The Verbal Reaction Of The Swedish King To Saint Olaf’s Rise In Norway

 

Saint Olaf (King Olaf II Haraldsson “the Stout”) ended foreign domination of Norway around 1015 by defeating, or forcing into exile, jarls who had sworn fealty (or at least deference) to Sweden and Denmark. Saint Olaf’s ascendance infuriated the king of Sweden, whose influence had been widely felt in Norway before the upstart saint-king asserted Norwegian independence. Such friction caused a multi-year feud between the two monarchs, who, despite their political rivalry, were quite similar—both were Christian rulers in predominantly Norse kingdoms, and they were both named Olaf (Olaf II of Norway and Olaf I of Sweden). Yet, when Saint Olaf of Norway curtailed Swedish influence and tax collection in Norwegian lands, it became understandably difficult for the like-minded monarchs to get along. The taxation issue was especially irksome to the Swedish ruler, as he was known as Olaf I “the Tax King.”

By 1017, Saint Olaf had consolidated his power in Norway, and was able to set his eye on foreign policy. Further infuriating the Swedish king, Saint Olaf reportedly began reaching out to vassals under Sweden’s influence to arrange trade deals and non-aggression pacts. During this time, the Swedish king was said to have been so angry about Saint Olaf’s successes that he banned the Norwegian king’s name from being uttered in his court. According to the Icelandic historian Snorri Sturluson (c. 1179-1241), whose sources were often the verses of court poets, the Swedish king ordered that his courtiers refer to the pesky Norwegian monarch as “that fat man” (HeimskringlaSaint Olaf’s Saga, chapter 67).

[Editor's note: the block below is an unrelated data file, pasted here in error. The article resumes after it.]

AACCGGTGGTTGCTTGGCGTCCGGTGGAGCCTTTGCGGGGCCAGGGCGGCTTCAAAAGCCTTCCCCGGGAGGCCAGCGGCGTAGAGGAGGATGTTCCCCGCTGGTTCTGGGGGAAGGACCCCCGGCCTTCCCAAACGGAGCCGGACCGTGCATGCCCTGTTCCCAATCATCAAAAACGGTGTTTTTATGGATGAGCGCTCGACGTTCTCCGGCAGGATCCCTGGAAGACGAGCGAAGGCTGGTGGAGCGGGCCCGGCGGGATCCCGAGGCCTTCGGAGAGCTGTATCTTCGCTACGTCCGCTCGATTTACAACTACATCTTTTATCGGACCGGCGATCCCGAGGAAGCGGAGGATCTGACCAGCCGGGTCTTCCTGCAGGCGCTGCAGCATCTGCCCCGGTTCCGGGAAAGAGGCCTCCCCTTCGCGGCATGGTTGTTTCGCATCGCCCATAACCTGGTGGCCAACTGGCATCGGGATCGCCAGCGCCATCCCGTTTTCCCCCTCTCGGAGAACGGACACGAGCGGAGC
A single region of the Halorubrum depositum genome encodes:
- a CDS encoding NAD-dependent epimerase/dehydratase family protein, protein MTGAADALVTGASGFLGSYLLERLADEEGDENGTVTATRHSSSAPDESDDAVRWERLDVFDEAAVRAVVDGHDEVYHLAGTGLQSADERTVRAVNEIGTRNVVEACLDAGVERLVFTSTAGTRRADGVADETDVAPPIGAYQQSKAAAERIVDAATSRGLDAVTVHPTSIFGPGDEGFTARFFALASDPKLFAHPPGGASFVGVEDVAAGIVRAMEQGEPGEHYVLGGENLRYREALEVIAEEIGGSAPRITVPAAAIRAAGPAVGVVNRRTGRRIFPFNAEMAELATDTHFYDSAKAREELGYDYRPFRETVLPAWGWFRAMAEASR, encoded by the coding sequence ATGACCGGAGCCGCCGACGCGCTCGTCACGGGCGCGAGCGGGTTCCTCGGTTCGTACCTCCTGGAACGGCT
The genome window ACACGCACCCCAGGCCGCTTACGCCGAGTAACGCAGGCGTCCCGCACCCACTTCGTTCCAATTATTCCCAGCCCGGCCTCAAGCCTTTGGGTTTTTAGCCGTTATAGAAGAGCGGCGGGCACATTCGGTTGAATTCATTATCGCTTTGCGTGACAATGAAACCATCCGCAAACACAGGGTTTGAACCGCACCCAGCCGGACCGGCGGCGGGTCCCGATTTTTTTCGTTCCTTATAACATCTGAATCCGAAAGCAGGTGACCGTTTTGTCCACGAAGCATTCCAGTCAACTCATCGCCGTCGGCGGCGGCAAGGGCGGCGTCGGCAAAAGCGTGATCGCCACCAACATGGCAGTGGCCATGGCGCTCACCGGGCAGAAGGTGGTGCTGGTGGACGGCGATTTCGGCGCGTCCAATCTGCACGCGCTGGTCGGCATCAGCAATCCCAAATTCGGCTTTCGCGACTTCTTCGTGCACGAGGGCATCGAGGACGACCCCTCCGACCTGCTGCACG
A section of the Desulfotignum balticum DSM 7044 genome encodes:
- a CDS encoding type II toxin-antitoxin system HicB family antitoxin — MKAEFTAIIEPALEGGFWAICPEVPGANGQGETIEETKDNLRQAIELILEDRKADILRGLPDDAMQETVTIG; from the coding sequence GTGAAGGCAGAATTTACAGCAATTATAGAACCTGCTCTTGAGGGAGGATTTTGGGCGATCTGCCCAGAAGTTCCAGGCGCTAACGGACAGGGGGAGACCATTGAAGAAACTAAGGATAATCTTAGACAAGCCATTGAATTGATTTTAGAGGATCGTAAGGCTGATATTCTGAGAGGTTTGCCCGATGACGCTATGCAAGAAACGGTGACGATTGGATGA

The two Olafs, however, finally made peace around 1019, and Saint Olaf eventually married the Swedish king’s daughter, Astrid, making the two formerly hostile monarchs in-laws. In contrast to his early reign, Saint Olaf would increasingly rely on his Swedish relations in his later life. When Canute the Great of England and Denmark took over Norway in 1028, Saint Olaf was said to have fled to his wife’s family for shelter, and when Olaf launched his unsuccessful attempt to regain the Norwegian throne in 1030, he was aided by his Swedish brother-in-law, Anund Jakob.

Written by C. Keith Hansley

Picture Attribution: (Seated table scene created by Christian Krohg (1852–1925) for the Heimskringla, [Public Domain] via Creative Commons).

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